Chapel Green. A Primitive Methodist Chapel stood on the Green early in the last century until it was replaced by a larger building in Russell Street which was opened on March 23rd 1850. The new Chapel served the community for more than 100 years but by the 1960's all the houses in the area were being demolished and the land was scheduled for industrial development. By then Russell Street was down to 137 members and could no longer survive alone. The last services were held on January 3rd 1965, following which they joined forces with Walsall Street Methodist Church which had dwindled to 88 members and Union Street Wesleyan Church to form the new Trinity Methodist Church based at Union Street. The Russell Street Church was then demolished and the land sold and turned into a car park for the Comet Superstore.

Chapel Street. An unadopted and unmade up road which once stood near to the Baptist Chapel in New Road. The houses were demolished and the area redeveloped during the 1960's as part of Willenhall's slum clearance programme. Modern houses now stand on the site and the street has been renamed Newlands Close.

Charlecote Rise. Named after Charlecote near Stratford on Avon in Warwickshire.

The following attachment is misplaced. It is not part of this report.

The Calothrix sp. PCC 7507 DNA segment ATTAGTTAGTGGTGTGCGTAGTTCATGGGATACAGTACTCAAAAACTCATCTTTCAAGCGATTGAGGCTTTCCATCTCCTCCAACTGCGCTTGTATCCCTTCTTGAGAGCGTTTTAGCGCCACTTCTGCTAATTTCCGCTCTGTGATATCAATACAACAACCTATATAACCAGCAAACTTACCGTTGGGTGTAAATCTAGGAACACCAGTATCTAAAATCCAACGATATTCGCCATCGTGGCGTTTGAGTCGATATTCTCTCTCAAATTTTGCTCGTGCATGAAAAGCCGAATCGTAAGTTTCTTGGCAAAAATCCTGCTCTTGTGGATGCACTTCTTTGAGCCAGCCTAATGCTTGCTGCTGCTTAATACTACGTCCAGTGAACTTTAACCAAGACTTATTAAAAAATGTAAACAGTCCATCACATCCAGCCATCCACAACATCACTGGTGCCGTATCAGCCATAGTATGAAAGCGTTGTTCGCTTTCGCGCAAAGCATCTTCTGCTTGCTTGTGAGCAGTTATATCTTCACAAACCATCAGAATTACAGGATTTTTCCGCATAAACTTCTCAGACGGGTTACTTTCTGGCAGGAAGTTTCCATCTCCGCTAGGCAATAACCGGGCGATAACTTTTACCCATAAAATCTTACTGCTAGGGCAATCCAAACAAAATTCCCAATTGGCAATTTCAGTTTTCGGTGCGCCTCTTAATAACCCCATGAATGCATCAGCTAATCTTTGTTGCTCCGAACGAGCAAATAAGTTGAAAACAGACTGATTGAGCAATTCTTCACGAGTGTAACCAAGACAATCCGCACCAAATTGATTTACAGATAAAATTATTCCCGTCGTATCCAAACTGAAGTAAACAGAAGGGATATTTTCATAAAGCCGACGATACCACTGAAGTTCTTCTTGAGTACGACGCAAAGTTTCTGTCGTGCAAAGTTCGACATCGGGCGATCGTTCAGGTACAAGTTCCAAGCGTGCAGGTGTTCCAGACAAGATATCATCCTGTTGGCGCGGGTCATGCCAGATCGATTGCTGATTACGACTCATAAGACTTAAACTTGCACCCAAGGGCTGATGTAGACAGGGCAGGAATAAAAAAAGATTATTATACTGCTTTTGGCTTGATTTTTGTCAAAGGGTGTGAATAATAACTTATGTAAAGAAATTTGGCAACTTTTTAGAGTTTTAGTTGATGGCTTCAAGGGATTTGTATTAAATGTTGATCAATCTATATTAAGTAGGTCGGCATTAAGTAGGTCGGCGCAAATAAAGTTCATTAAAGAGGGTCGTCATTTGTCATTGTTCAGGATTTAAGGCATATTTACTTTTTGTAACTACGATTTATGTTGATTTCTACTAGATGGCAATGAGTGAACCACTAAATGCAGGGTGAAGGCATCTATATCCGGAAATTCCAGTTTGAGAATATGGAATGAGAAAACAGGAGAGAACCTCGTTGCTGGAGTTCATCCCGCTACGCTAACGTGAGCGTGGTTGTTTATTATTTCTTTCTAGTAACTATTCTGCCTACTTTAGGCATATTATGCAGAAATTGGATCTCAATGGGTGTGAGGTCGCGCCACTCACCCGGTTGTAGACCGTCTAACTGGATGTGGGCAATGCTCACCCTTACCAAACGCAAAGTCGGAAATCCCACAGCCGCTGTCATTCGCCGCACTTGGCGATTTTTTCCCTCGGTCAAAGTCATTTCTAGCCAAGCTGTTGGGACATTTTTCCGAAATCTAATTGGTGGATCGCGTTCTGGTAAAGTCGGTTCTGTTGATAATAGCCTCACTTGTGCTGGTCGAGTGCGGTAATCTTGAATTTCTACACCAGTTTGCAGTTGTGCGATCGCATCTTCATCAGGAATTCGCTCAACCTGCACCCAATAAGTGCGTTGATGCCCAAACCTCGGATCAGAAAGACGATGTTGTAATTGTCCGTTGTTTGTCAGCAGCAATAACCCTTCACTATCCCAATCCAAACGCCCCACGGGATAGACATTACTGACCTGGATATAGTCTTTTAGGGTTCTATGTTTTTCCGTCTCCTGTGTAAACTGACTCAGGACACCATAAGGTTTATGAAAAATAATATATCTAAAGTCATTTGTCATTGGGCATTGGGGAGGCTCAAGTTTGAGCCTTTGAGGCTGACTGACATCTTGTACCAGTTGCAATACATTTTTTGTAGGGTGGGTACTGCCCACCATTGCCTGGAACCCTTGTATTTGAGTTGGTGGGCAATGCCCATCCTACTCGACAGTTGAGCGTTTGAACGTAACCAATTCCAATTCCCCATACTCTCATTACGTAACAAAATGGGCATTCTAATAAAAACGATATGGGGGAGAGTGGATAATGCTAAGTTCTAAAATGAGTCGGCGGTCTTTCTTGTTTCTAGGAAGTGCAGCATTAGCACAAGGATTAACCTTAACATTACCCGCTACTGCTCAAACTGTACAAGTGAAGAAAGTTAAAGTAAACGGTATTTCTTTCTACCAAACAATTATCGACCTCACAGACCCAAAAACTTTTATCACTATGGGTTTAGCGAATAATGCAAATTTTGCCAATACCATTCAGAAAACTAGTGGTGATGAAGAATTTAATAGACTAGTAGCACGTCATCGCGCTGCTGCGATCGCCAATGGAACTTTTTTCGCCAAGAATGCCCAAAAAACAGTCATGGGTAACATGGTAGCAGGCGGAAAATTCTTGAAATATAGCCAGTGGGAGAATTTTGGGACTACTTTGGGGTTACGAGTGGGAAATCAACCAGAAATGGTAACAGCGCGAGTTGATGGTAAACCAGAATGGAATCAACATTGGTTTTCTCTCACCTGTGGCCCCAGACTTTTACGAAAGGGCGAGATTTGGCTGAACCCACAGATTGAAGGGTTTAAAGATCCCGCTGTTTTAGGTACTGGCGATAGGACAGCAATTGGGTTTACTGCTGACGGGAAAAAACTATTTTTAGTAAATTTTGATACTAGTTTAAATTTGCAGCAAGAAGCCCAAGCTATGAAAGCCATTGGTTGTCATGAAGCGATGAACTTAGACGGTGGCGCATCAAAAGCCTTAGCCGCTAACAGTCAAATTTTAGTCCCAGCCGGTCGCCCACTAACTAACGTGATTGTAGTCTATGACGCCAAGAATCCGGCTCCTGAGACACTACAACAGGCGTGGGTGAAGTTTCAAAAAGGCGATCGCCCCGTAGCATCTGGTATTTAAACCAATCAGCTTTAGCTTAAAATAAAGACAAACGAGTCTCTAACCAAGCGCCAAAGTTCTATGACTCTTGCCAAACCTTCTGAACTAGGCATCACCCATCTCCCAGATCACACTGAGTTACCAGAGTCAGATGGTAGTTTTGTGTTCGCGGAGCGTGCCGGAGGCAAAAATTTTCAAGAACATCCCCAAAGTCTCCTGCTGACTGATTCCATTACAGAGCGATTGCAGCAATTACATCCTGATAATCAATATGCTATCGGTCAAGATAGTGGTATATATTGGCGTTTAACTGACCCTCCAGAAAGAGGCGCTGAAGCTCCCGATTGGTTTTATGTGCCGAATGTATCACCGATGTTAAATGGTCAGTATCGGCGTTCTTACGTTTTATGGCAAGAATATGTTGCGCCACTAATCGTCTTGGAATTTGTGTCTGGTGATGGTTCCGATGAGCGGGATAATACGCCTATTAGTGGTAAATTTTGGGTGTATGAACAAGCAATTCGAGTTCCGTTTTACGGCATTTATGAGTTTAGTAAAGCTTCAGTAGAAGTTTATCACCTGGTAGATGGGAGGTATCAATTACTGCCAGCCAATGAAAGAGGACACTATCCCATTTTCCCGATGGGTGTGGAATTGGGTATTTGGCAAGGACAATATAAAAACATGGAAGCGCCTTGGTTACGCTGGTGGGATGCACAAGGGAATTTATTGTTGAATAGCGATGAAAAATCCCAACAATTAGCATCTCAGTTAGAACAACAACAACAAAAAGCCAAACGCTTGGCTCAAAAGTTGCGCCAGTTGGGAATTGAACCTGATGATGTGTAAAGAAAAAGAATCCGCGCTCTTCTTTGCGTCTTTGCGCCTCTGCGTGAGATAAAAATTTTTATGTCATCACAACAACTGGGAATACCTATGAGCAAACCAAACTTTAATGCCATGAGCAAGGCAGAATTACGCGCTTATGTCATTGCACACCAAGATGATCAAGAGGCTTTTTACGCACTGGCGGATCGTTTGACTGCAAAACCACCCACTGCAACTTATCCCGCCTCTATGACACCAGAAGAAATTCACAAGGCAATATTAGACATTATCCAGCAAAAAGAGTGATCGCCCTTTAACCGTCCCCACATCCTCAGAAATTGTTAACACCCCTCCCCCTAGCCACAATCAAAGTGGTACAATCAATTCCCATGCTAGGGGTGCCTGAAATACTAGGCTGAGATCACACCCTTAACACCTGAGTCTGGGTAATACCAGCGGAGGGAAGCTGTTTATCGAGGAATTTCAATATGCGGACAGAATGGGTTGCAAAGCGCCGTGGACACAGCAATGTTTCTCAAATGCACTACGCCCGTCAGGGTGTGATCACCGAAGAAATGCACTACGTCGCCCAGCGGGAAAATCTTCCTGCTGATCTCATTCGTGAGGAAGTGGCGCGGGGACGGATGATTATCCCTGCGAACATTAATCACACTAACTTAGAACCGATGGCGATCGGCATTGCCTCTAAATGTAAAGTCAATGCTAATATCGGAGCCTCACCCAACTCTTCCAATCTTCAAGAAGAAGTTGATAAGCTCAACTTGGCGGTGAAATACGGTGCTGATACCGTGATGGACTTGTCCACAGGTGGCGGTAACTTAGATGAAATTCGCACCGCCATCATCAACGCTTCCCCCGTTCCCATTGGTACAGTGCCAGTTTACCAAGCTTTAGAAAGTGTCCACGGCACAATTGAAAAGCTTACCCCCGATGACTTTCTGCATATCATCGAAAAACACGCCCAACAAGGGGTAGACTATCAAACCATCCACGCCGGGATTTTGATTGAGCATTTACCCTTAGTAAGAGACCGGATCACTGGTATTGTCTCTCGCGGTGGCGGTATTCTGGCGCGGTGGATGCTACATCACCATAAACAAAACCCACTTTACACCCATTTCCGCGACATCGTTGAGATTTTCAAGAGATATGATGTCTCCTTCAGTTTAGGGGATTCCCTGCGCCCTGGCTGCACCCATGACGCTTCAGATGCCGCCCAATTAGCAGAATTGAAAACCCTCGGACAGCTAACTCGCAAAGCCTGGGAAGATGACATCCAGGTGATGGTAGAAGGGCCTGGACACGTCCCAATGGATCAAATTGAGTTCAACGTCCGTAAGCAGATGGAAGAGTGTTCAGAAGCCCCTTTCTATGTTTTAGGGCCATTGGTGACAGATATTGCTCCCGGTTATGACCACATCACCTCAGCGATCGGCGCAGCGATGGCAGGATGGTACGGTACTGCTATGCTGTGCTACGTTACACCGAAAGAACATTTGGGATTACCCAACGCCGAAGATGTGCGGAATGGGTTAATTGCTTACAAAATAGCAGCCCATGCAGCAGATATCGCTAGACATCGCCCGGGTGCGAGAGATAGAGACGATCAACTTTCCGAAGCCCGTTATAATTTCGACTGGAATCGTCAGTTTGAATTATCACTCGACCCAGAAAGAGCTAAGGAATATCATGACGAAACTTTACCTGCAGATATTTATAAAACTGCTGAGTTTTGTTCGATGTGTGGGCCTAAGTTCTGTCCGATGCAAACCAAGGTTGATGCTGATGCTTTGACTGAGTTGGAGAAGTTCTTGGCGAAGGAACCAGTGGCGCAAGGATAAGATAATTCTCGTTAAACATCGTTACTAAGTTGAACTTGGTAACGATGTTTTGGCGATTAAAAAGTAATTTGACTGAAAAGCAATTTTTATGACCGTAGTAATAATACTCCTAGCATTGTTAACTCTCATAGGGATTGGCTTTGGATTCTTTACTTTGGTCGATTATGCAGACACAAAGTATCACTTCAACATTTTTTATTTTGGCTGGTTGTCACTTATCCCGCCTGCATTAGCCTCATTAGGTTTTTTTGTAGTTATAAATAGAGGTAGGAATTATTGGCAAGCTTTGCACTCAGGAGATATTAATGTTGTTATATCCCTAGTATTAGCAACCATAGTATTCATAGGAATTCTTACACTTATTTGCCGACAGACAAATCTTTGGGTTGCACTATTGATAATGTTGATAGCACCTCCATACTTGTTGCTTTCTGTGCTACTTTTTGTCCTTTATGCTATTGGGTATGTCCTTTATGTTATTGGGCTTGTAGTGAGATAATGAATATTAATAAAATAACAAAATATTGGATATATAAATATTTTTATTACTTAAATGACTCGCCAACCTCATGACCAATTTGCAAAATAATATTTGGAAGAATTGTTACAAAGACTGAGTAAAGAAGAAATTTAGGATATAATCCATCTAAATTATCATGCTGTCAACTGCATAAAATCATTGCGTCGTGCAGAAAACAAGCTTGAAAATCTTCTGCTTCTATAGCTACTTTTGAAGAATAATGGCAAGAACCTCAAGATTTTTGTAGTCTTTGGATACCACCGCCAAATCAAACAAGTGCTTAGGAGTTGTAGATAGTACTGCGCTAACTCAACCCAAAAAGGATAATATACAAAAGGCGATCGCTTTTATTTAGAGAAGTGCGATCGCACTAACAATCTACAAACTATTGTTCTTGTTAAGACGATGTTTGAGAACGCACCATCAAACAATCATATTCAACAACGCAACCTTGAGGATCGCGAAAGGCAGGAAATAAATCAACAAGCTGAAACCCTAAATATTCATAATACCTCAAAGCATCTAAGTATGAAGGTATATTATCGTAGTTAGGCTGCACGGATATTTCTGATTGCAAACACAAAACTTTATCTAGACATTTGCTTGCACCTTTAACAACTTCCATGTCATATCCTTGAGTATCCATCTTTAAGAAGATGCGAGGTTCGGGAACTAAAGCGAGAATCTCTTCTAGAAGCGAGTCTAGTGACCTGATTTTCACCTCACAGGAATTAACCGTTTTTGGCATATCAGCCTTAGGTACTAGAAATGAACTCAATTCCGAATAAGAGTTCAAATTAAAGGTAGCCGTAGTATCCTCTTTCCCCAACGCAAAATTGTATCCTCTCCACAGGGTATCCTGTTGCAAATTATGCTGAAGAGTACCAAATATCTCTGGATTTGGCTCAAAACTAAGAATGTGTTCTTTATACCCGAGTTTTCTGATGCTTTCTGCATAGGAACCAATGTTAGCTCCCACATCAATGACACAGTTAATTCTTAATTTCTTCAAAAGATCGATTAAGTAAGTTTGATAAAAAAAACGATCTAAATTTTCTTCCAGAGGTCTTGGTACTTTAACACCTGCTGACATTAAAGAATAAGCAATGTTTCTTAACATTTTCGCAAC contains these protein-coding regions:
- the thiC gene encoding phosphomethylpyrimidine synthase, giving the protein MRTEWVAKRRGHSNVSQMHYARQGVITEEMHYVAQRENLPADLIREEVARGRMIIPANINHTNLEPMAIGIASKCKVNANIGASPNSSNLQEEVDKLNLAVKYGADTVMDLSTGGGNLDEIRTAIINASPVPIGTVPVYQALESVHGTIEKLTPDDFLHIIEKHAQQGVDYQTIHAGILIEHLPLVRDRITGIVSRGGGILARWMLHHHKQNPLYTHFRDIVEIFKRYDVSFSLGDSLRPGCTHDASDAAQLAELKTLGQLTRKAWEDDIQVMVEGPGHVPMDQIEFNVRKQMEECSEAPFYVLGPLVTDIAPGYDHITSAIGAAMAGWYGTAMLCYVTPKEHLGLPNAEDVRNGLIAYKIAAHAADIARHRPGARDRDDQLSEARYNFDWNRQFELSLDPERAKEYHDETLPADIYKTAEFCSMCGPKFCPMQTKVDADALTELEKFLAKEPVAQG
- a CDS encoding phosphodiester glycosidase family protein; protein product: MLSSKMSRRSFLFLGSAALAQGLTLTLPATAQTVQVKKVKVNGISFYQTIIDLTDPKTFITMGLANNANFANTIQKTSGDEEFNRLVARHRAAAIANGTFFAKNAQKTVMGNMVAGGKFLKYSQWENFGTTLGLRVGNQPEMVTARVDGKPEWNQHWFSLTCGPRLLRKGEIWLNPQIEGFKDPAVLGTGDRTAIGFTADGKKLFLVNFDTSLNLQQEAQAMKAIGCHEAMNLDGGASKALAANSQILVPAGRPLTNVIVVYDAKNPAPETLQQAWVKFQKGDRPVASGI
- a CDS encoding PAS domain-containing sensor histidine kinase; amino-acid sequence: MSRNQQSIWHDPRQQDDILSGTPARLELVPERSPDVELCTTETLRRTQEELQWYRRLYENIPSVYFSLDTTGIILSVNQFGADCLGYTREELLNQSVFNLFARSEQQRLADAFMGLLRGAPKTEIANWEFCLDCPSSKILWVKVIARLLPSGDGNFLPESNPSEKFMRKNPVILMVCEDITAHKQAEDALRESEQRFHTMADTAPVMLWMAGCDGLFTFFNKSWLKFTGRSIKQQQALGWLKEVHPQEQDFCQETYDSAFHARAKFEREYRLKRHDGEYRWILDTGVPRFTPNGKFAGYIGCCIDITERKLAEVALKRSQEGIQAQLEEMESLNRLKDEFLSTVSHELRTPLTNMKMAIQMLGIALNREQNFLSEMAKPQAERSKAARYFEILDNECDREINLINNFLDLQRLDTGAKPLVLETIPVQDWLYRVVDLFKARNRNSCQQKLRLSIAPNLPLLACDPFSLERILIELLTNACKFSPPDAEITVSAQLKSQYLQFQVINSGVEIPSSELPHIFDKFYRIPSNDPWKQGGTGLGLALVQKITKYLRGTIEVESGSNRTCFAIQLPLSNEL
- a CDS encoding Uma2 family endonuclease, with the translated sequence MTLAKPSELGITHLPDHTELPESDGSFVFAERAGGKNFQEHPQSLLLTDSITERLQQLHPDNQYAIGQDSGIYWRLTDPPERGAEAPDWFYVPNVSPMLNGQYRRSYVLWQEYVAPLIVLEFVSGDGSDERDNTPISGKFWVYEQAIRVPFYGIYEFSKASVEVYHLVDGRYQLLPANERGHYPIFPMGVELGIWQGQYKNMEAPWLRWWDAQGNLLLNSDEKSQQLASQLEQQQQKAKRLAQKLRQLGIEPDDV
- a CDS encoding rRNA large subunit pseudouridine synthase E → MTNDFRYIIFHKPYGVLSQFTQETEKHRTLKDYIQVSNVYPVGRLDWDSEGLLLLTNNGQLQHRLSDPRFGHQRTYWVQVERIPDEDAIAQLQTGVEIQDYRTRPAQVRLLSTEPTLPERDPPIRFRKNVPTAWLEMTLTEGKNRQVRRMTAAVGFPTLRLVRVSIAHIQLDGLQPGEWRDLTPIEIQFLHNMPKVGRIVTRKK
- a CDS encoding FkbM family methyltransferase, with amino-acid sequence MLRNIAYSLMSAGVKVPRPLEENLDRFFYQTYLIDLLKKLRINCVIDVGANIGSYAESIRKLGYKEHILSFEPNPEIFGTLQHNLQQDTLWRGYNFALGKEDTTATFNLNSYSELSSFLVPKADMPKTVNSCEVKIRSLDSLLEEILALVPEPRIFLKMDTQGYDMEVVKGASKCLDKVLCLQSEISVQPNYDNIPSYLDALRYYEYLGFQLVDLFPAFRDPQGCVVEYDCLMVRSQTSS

Charles Holland Street. Charles Holland Harper was the son of Alderman John Harper J.P. of Bruerton House Bilston, the founder of the modern firm of John Harper and Co Ltd. and the first chairman of the Company when it was formed into a Limited Liability Company in 1888.

Charles Street. This street commemorated the fact that King Charles the Second spent the night of September 9th 1651 at nearby Bentley Hall after his defeat at the battle of Worcester and before setting off for exile in France disguised as Jane Lane's manservant. A pub called King Charles in the Oak once stood in the street but this has been converted into a restaurant recently under the name Fontana's.

Chatsworth Close. Takes its name from Chatsworth House, a well known stately home in Derbyshire, the home of the Duke of Devonshire.

Chaucer Avenue. Named after Geoffrey Chaucer Circa 1345 - 1400 the writer famous for his "Canterbury Tales" which was written in 1387 and first published by William Caxton in 1487. In 1359 he was in the army of Edward the third when he invaded France and was taken prisoner. He married Philippa believed to be the daughter of Sir Payne Roet. He is buried in Westminster Abbey and a monument was erected to him in 1555.

Cheapside. A name of no special significance but one which is in common use in town centres throughout the country. Until the middle of the last century it was a part of Cross Street and formed part of the main road through the town before the New Road was cut, probably takes its name from a street of the same name in London.